It amazes me how much detail our son remembers. Sure, it’s one thing to know exactly where his toothbrush is at any given time. But to recall with a surgeons precision that his cousin lives near the “water beach” (<exact words) and that we need to take an “ah-pane” (<airplane) to get there? That takes much more observation and memory recall. Humor me, but is that fairly common for a 2 year old? If so, please don’t deflate my proud mama balloon.
One thing I’ve been thinking on the past few weeks is this phrase I keep coming back to: I need to CHOOSE to notice goodness in my life.
Recognize that you get to make a choice; it is not passive and it is hard. Even the hardest days back when I used to work in the corporate world, were nothing compared to the challenges I face now as a mom. Now that I’ve been a mom for almost 2 1/2 years (which I realize isn’t that long, in the scheme of things), I’ve learned that in many ways for me, the baby stage is easier than toddlerhood. Yes, plenty of things in babyhood are harder such as sleep deprivation and the constant feeding. The one thing that makes toddlerhood harder is their strong will and newfound ability to make conscious choices. Maybe it’s just our toddler and his age right now, but most days involve a battle of the wills in some aspect. That can break a person down, even the most patient one, really quickly and it can get ugly. Toddlers should be an interrogation tactic for detectives everywhere. (<<You heard it here first.) But seriously, as a momma some days it doesn’t take much for something small to set you off and make you lose your cool. When patience and smiles are running low or nonexistent, because you feel like 99% of the words coming out of your mouth are “no, please” and “stop throwing toys in anger” it can be difficult to choose to notice goodness in life.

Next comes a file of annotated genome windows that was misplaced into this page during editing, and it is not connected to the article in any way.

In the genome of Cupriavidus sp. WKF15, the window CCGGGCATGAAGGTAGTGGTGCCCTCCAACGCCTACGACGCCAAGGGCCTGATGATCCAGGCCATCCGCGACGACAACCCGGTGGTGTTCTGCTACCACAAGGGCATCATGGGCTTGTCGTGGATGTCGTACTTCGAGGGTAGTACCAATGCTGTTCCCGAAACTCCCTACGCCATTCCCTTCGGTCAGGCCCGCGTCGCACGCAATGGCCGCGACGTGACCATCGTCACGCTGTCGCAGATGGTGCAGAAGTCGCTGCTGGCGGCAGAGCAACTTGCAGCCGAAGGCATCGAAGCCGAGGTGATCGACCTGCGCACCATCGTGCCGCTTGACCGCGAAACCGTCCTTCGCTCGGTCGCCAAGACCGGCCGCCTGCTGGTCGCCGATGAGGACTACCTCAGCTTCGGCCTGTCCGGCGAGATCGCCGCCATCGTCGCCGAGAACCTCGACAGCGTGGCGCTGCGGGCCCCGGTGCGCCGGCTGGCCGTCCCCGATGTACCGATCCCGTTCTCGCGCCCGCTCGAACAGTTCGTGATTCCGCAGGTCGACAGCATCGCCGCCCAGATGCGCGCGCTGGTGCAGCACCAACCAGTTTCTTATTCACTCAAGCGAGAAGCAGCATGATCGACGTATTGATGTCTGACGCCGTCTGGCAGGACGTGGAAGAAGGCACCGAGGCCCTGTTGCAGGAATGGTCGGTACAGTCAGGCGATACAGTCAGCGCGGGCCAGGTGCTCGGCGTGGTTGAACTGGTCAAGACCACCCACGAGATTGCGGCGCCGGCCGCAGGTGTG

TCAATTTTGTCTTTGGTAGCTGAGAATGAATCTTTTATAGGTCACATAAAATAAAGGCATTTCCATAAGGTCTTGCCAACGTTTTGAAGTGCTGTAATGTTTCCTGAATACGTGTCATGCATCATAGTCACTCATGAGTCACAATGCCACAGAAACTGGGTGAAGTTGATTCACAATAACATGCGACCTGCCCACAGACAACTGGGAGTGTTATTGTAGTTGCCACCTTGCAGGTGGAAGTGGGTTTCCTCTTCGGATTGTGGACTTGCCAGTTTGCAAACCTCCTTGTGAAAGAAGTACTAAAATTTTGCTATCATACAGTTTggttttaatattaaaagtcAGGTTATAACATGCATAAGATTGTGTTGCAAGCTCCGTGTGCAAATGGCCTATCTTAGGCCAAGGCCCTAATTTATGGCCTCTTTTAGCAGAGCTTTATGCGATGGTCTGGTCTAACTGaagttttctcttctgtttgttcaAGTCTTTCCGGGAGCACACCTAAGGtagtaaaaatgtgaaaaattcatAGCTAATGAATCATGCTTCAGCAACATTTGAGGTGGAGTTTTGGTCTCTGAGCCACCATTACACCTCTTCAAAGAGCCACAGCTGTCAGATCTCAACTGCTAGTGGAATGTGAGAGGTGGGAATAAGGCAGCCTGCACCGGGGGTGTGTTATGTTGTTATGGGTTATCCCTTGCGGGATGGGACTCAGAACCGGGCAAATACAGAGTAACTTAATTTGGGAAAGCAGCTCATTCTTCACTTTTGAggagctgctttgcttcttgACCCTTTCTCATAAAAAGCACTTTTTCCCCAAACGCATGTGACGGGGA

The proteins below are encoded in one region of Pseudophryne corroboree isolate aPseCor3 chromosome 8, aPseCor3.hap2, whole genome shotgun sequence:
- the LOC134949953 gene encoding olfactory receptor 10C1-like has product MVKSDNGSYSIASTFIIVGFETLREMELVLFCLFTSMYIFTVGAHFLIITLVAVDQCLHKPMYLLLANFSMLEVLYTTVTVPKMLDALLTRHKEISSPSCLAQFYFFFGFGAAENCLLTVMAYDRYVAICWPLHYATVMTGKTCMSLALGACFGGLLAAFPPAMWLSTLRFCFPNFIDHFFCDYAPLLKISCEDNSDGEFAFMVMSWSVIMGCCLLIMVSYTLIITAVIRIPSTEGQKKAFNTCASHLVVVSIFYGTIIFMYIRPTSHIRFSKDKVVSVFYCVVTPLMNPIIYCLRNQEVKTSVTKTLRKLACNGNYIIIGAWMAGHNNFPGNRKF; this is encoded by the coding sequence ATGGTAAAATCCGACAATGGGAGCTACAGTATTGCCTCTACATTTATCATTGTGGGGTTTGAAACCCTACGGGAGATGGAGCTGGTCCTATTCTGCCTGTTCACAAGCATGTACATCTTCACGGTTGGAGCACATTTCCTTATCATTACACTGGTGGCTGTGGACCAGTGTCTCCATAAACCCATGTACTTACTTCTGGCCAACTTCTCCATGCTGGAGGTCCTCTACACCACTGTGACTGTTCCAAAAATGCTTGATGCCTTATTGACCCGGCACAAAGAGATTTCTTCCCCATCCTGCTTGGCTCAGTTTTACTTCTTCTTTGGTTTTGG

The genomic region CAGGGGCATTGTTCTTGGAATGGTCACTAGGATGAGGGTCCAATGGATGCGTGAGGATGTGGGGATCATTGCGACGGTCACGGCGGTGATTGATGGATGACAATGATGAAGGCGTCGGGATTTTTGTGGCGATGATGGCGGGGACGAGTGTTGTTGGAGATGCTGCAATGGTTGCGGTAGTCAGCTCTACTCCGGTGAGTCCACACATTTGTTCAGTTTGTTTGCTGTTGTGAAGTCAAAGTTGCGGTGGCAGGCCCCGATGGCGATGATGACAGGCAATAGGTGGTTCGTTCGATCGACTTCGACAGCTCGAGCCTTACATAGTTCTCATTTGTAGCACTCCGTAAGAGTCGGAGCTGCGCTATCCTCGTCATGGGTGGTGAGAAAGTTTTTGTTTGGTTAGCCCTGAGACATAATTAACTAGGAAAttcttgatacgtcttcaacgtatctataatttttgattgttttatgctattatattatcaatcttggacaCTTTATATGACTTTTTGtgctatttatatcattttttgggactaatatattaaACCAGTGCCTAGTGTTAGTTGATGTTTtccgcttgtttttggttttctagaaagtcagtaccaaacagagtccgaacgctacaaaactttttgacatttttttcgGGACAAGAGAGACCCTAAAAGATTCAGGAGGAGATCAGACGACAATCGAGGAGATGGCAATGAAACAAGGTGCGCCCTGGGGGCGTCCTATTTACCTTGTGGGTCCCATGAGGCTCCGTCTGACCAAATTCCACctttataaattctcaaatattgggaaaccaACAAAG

What about if instead of focusing on all the times I have to say “no”, I choose to focus on the fact that every time I say “no” it is out of love for our child because I know there is something far better for him? How about choosing to see timeouts as a way of teaching self control? What if I see taking something fun away as a moment to teach delayed gratification? All of those actions involve taking an active step in choosing to notice goodness. There is nothing passive about making a choice. That holds true for everything in life, whether you are a mom or not. If we choose to live life by recognizing that we get to make choices, your perspective on what is good or bad will be forever altered.
Every moment whether easy or hard can be turned into an extraordinary memory. It takes the simple yet difficult act of us choosing to notice goodness in all our circumstances. Picture this. You’re sitting right at the ocean’s shore, the water gently lapping at your feet and ankles. Eyes closed, you smell the briny air and hear the noisy call of seagulls. With each crashing wave, you begin to feel all the tension slowly melt away from head to toe. Sitting there at the shoreline, you are at complete ease. Nothing can shake the goodness you are experiencing, in that very moment. Then, a seagull flies overhead and decides to use the bathroom right on you. Now, there’s been a wrench thrown into the idyllic moment you were just experiencing. This crossroads is where you get to make a choice. Laugh about it, clean it up and keep on sitting in your chair breathing in the salty air. Or, you can get mad about it, pick up your things and stomp off to leave the beach, letting the rest of your day be ruined.
I know that is a simplistic example of what real life is like, but think about your circumstances for a moment. Let it sink it, all that your life holds, both easy and hard. We all have hard things, likely outnumbering the easy things. Yet one thing can hold true, if we let it. We can take every moment we experience in this life and choose to notice goodness in it, and then choose to make it into an extraordinary memory.
There you have it; two big ideas that have and will continue to challenge me for the rest of my life. Noticing the goodness in life by making a choice to do so is hardly revolutionary. Yet it can be, if we let it etch our very souls and permeate our innermost thoughts.